Something happened last Wednesday that is eye-opening, on several levels.
The Consumer Financial Protection Bureau (CFPB) and the Office of Comptroller of the Currency (OCC) slammed one of the nation's biggest banks: Bank of America (NYSE: BAC).
It turns out BofA, like several other financial giants, is a billion-dollar fraud machine.
Plop, plop, fizz, fizz (that's me dropping my Alka-Seltzer), oh, what a surprise it is…
Only this latest scheme could have taken money directly from your pocket… and someone needs to be locked up.
Why Aren't These BofA Fraudsters Going to Jail?
The CFPB looked back as far as 2001 into BofA's marketing and sales of "add-on" products.
And it wasn't a surprise to the CFPB (I'll get to why it wasn't in a minute) that Bank of America had ripped off their beloved credit card customers by selling them stuff like identity theft protection and credit protection programs, without ever actually providing much of anything.
I'm not going to talk about the OCC's part in this because the OCC has only lately been flexing its puny muscles and was in LaLa Land before, during, and after the financial crisis and is a useless regulator, really just playing tag-along on the shoulders of the CFPB. Oh wait, I just did talk about them.
Anyway, CFPB Director Richard Cordray, a really great – make that a bloody amazing – crusading white-knight regulator said in a call with reporters, "We will continue to be vigilant in pursuit of anyone who deceives or mistreats consumers."
Deborah Morris, the CFPB's deputy enforcement director, estimated about 1.5 million consumers paid at least $459 million just for identity protection products.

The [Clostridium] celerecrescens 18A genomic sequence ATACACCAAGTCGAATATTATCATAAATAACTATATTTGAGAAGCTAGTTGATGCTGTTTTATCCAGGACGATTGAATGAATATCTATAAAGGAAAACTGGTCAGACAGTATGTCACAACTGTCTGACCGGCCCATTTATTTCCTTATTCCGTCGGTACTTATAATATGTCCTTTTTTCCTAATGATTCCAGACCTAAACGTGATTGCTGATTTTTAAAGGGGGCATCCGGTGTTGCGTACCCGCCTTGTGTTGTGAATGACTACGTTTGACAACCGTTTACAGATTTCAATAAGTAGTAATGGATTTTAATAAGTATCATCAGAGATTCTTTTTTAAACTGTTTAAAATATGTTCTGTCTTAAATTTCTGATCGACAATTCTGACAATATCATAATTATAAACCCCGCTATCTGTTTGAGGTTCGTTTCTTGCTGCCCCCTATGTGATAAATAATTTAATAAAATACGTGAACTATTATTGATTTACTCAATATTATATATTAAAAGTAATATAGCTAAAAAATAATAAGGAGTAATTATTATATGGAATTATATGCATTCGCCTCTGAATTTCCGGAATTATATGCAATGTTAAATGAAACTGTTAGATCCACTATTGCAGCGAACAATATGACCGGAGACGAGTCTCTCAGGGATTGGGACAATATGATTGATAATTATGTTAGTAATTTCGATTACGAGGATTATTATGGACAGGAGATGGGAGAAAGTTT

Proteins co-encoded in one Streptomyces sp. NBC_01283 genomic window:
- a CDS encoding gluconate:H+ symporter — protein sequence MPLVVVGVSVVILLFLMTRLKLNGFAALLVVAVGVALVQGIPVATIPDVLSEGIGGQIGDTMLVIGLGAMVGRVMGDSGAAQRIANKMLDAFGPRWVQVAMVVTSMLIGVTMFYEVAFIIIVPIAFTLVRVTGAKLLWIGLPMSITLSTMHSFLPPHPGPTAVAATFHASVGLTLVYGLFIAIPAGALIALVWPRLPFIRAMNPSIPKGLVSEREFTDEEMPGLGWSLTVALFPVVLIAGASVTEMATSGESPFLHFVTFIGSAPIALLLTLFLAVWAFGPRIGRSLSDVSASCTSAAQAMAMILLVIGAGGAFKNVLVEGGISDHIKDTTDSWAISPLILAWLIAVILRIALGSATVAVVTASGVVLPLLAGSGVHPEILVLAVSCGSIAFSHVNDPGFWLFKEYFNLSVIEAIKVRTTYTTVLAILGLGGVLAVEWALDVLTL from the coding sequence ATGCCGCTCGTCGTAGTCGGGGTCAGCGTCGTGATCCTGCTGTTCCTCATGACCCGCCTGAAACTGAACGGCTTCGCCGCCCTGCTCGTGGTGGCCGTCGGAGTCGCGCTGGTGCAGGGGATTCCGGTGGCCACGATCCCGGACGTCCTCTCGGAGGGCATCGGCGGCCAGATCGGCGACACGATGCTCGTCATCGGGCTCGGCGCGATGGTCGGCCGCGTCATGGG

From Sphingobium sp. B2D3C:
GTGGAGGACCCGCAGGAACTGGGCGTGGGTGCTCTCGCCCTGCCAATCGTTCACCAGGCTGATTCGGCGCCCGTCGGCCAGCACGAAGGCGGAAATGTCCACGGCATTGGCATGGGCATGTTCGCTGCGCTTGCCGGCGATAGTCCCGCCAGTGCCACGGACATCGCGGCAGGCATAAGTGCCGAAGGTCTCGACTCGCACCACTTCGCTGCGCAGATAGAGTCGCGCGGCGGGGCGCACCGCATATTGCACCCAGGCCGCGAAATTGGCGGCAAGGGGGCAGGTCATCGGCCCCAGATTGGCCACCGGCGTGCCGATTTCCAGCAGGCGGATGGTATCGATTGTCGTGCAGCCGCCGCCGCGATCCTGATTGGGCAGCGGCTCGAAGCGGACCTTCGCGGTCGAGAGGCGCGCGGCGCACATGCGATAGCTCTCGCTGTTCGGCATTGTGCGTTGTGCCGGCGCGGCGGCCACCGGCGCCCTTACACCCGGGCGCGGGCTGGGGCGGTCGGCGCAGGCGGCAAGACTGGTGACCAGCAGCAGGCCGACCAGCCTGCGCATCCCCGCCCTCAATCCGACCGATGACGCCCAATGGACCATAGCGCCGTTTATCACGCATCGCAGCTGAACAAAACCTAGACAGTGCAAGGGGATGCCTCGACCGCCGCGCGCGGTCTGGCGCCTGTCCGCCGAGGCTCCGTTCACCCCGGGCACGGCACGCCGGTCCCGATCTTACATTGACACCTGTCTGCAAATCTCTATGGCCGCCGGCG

The joint-agency enforcement action also alleges the bank used deceptive marketing tactics when selling a payment protection product meant to cancel the customer's debt if they experienced an involuntary hardship.
Check out the gory rip-'em-off details from Cordray himself – seriously, you can't make this stuff up:
About the Author
Shah Gilani boasts a financial pedigree unlike any other. He ran his first hedge fund in 1982 from his seat on the floor of the Chicago Board of Options Exchange. When options on the Standard & Poor's 100 began trading on March 11, 1983, Shah worked in "the pit" as a market maker.
The work he did laid the foundation for what would later become the VIX - to this day one of the most widely used indicators worldwide. After leaving Chicago to run the futures and options division of the British banking giant Lloyd's TSB, Shah moved up to Roosevelt & Cross Inc., an old-line New York boutique firm. There he originated and ran a packaged fixed-income trading desk, and established that company's "listed" and OTC trading desks.
Shah founded a second hedge fund in 1999, which he ran until 2003.
Shah's vast network of contacts includes the biggest players on Wall Street and in international finance. These contacts give him the real story - when others only get what the investment banks want them to see.
Today, as editor of Hyperdrive Portfolio, Shah presents his legion of subscribers with massive profit opportunities that result from paradigm shifts in the way we work, play, and live.
Shah is a frequent guest on CNBC, Forbes, and MarketWatch, and you can catch him every week on Fox Business's Varney & Co.